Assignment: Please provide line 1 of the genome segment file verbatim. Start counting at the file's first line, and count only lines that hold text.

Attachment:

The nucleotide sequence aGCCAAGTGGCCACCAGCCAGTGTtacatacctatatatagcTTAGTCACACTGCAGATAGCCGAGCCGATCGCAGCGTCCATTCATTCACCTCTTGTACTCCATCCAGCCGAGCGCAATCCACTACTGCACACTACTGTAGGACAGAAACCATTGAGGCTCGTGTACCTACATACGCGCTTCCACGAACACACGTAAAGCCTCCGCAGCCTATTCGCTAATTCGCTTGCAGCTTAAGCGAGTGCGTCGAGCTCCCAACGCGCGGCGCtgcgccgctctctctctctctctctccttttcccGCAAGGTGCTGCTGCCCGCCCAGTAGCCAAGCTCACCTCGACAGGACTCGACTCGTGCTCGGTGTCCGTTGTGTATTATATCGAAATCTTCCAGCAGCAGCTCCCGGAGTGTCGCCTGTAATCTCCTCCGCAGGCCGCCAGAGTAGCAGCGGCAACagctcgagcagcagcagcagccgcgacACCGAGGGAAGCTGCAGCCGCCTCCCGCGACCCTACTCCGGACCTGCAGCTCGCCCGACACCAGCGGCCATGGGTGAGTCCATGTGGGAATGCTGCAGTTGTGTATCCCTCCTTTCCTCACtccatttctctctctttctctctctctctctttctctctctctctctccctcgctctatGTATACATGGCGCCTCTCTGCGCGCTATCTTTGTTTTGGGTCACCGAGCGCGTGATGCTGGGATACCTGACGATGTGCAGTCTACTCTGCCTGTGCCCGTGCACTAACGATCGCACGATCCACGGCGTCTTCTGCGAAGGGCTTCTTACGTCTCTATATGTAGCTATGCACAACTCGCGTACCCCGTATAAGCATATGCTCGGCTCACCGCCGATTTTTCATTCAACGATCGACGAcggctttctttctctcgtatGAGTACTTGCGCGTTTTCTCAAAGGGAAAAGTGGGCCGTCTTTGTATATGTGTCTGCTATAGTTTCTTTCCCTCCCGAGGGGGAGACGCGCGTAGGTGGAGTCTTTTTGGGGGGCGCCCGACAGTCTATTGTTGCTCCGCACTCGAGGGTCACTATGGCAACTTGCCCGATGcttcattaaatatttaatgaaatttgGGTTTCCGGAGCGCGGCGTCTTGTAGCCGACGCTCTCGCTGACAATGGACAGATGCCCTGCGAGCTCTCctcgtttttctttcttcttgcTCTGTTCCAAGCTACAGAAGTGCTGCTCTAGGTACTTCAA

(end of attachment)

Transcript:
The nucleotide sequence aGCCAAGTGGCCACCAGCCAGTGTtacatacctatatatagcTTAGTCACACTGCAGATAGCCGAGCCGATCGCAGCGTCCATTCATTCACCTCTTGTACTCCATCCAGCCGAGCGCAATCCACTACTGCACACTACTGTAGGACAGAAACCATTGAGGCTCGTGTACCTACATACGCGCTTCCACGAACACACGTAAAGCCTCCGCAGCCTATTCGCTAATTCGCTTGCAGCTTAAGCGAGTGCGTCGAGCTCCCAACGCGCGGCGCtgcgccgctctctctctctctctctccttttcccGCAAGGTGCTGCTGCCCGCCCAGTAGCCAAGCTCACCTCGACAGGACTCGACTCGTGCTCGGTGTCCGTTGTGTATTATATCGAAATCTTCCAGCAGCAGCTCCCGGAGTGTCGCCTGTAATCTCCTCCGCAGGCCGCCAGAGTAGCAGCGGCAACagctcgagcagcagcagcagccgcgacACCGAGGGAAGCTGCAGCCGCCTCCCGCGACCCTACTCCGGACCTGCAGCTCGCCCGACACCAGCGGCCATGGGTGAGTCCATGTGGGAATGCTGCAGTTGTGTATCCCTCCTTTCCTCACtccatttctctctctttctctctctctctctttctctctctctctctccctcgctctatGTATACATGGCGCCTCTCTGCGCGCTATCTTTGTTTTGGGTCACCGAGCGCGTGATGCTGGGATACCTGACGATGTGCAGTCTACTCTGCCTGTGCCCGTGCACTAACGATCGCACGATCCACGGCGTCTTCTGCGAAGGGCTTCTTACGTCTCTATATGTAGCTATGCACAACTCGCGTACCCCGTATAAGCATATGCTCGGCTCACCGCCGATTTTTCATTCAACGATCGACGAcggctttctttctctcgtatGAGTACTTGCGCGTTTTCTCAAAGGGAAAAGTGGGCCGTCTTTGTATATGTGTCTGCTATAGTTTCTTTCCCTCCCGAGGGGGAGACGCGCGTAGGTGGAGTCTTTTTGGGGGGCGCCCGACAGTCTATTGTTGCTCCGCACTCGAGGGTCACTATGGCAACTTGCCCGATGcttcattaaatatttaatgaaatttgGGTTTCCGGAGCGCGGCGTCTTGTAGCCGACGCTCTCGCTGACAATGGACAGATGCCCTGCGAGCTCTCctcgtttttctttcttcttgcTCTGTTCCAAGCTACAGAAGTGCTGCTCTAGGTACTTCAA